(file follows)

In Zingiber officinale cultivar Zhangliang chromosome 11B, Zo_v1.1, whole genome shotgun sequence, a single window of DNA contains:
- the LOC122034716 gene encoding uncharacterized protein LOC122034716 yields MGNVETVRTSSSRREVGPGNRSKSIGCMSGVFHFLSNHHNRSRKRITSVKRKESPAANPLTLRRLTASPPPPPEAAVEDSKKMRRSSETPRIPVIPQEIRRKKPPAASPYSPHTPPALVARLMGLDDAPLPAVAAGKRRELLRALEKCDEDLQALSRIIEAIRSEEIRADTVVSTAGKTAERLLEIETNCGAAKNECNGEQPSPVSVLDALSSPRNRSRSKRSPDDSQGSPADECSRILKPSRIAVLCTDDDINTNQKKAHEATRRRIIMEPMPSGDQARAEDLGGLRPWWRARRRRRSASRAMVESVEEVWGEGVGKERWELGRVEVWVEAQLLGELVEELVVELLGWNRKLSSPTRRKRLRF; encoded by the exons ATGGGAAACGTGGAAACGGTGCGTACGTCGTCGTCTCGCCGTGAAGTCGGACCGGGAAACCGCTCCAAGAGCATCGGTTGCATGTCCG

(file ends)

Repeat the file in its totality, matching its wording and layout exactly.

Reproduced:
In Zingiber officinale cultivar Zhangliang chromosome 11B, Zo_v1.1, whole genome shotgun sequence, a single window of DNA contains:
- the LOC122034716 gene encoding uncharacterized protein LOC122034716 yields MGNVETVRTSSSRREVGPGNRSKSIGCMSGVFHFLSNHHNRSRKRITSVKRKESPAANPLTLRRLTASPPPPPEAAVEDSKKMRRSSETPRIPVIPQEIRRKKPPAASPYSPHTPPALVARLMGLDDAPLPAVAAGKRRELLRALEKCDEDLQALSRIIEAIRSEEIRADTVVSTAGKTAERLLEIETNCGAAKNECNGEQPSPVSVLDALSSPRNRSRSKRSPDDSQGSPADECSRILKPSRIAVLCTDDDINTNQKKAHEATRRRIIMEPMPSGDQARAEDLGGLRPWWRARRRRRSASRAMVESVEEVWGEGVGKERWELGRVEVWVEAQLLGELVEELVVELLGWNRKLSSPTRRKRLRF; encoded by the exons ATGGGAAACGTGGAAACGGTGCGTACGTCGTCGTCTCGCCGTGAAGTCGGACCGGGAAACCGCTCCAAGAGCATCGGTTGCATGTCCG